The Les Baer Custom Super Varmint makes an excellent rifle not only for varmint hunters but for benchrest shooters and police SWAT units as well.
Most shooters know Les Baer Custom (LBC) as a maker of some of the best M1911 pistols on the market. But for a decade now, the company has also built a reputation as a maker of some of the best AR-15s on the market. The LBC Ultimate AR .223 Super Varmint is the flagship of the company’s AR line, and it makes an excellent rifle not only for varmint hunters but for benchrest shooters and police SWAT units as well.
Les Baer grew up in the 1960s in Pennsylvania, and, as any driver who came of age in that decade, he grew to love muscle cars. Becoming a machinist wasn’t a stretch for someone with a love of such performance, and he was working in the aircraft parts industry when he began shooting in pistol competitions. He attended an International Practical Shooting Confederation match in the early 1980s, and he realized he could switch gears. “ I looked at the guns guys were shooting [1911s] and I thought, ‘Heck, I can do that.’”
So he did. In 1988, Springfield Armory hired him to start up their custom shop in Illinois. Two years later, Baer moved his operation to Le Claire, Iowa, its current home. Today, LBC produces hundreds of guns a month, and a separate machine shop on site produces all manner of parts for other industries.
In the late 1990s, when Baer began to tinker with the ARs, he wanted to produce half-minute guns.
“Back then, everybody was saying you couldn’t make an AR and get it to group the way I wanted,” says Baer. “I said, ‘Baloney—it can be done.’ We worked for two years until we did. And now every AR we make drills one ragged hole.”
A bold claim? Sure, but it’s backed up by performance. The Ultimate AR Super Varmint is not cheap at $2,290. But it’s significantly less than other custom ARs on the market. Still, one wonders what he gets for such a price.
For starters, you get a rifle crafted by expert gunsmiths. Fit and finish are excellent, and accuracy is outstanding. This is not a “kit” gun made with vendor-supplied components, as is common and not in itself a sin. LBC makes everything on the rifle except the butt stock and other plastic parts, the magazines, the springs and the trigger. After forging and machining everything from the free-float aluminum handguards to the receivers to the barrel, it takes about 10 hours just to assemble each rifle. Delivery time is usually about 16 weeks, but often only 10, Baer says.
The upper and lower receivers are forged and machined from 7075 aluminum alloy (with or without a forward-assist, per customer preference). Atop the flattop upper resides a machined Picatinny rail ready to accept the riflescope of choice. Dupont S, a black rust-resistant finish, is baked onto both receivers and all small parts.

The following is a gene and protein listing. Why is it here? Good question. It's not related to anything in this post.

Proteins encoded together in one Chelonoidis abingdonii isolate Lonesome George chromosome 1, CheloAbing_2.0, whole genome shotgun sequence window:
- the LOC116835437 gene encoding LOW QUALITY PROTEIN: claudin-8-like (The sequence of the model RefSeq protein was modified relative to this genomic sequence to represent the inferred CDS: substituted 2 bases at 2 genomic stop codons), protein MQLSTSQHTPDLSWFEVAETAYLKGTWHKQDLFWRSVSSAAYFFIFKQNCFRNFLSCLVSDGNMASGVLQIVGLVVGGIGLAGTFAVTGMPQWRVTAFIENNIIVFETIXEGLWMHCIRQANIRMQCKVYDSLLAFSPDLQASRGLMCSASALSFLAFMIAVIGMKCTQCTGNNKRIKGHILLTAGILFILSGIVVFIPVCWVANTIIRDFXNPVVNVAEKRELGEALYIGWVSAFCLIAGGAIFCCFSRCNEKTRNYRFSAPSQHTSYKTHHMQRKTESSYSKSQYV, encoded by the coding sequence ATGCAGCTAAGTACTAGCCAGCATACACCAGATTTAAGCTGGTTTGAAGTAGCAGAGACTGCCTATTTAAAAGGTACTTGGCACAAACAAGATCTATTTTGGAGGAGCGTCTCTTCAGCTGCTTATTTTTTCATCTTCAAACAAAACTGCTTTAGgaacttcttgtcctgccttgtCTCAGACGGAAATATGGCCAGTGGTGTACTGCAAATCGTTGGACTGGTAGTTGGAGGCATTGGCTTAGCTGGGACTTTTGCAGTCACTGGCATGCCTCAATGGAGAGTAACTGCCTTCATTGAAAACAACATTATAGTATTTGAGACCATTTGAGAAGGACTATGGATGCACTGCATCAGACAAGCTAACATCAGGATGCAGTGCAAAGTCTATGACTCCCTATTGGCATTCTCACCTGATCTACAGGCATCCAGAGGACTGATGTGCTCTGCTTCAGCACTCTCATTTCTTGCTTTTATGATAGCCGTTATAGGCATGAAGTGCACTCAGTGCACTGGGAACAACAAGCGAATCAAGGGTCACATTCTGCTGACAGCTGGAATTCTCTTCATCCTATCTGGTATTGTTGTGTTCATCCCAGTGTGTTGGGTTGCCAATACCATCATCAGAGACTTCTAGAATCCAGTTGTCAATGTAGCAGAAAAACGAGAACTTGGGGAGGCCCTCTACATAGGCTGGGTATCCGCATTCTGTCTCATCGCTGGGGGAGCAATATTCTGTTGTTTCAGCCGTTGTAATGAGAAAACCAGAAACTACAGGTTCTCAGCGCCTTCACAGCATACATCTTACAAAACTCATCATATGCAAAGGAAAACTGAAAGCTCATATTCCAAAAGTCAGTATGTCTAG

The LBC Ultimate Match carrier, with a chromed bolt and extractor, was patented sometime ago by Baer. Its hallmark? The ribs visible on the side of the carrier, which enable uniform cycling every time. “The carrier is about a half an ounce heavier than standard,” Baer says, necessary to provide the reliability expected at this price point.
But the extra weight means nothing when one considers the barrel. It’s an LBC Bench Rest unit, free-floated and made from 416R stainless steel. It’s left in the white, but it may be coated with Dupont S at customer request. The rifle I ordered for evaluation came with a 20-inch barrel (18, 22 or 24 inches may be requested). The rifling is created with a tool—basically a mini-broach—which cuts one groove at a time. The process takes more than an hour, painstakingly slow but worth the effort, says Baer.
“The heart of the gun is the way we make the barrel,” he says. “Single-point barrels take a long time to make, but if you want the most accurate barrel that’s the way to do it. There’s absolutely no stress in it.”
Machined atop the aluminum gas block is a Picatinny rail, so an A-2-style front sight can easily be mounted. Honestly, I can’t imagine why one would do so. This gun was made for long range.
That was evident the first time I squeezed the trigger, a two-stage unit made by Geissele. It takes 2 1/2 pounds of pressure to take up the first stage, then only 14 ounces to trip the second. My most memorable experiences with the AR platform involved M-4 semi-auto carbines or the M16s I carried in the Marine Corps. Any trigger on such a gun is built for practicality; long-range accuracy isn’t part of the equation. But the trigger on the Super Varmint begs to be squeezed slowly, deliberately, as if you know its release will unleash a beautiful group downrange. And it does.
After several range sessions (and one ragged-hole group!), I appreciated the LBC Custom grip. The beauty of it lies in its ergonomics; you don’t really notice anything, you just feel something special.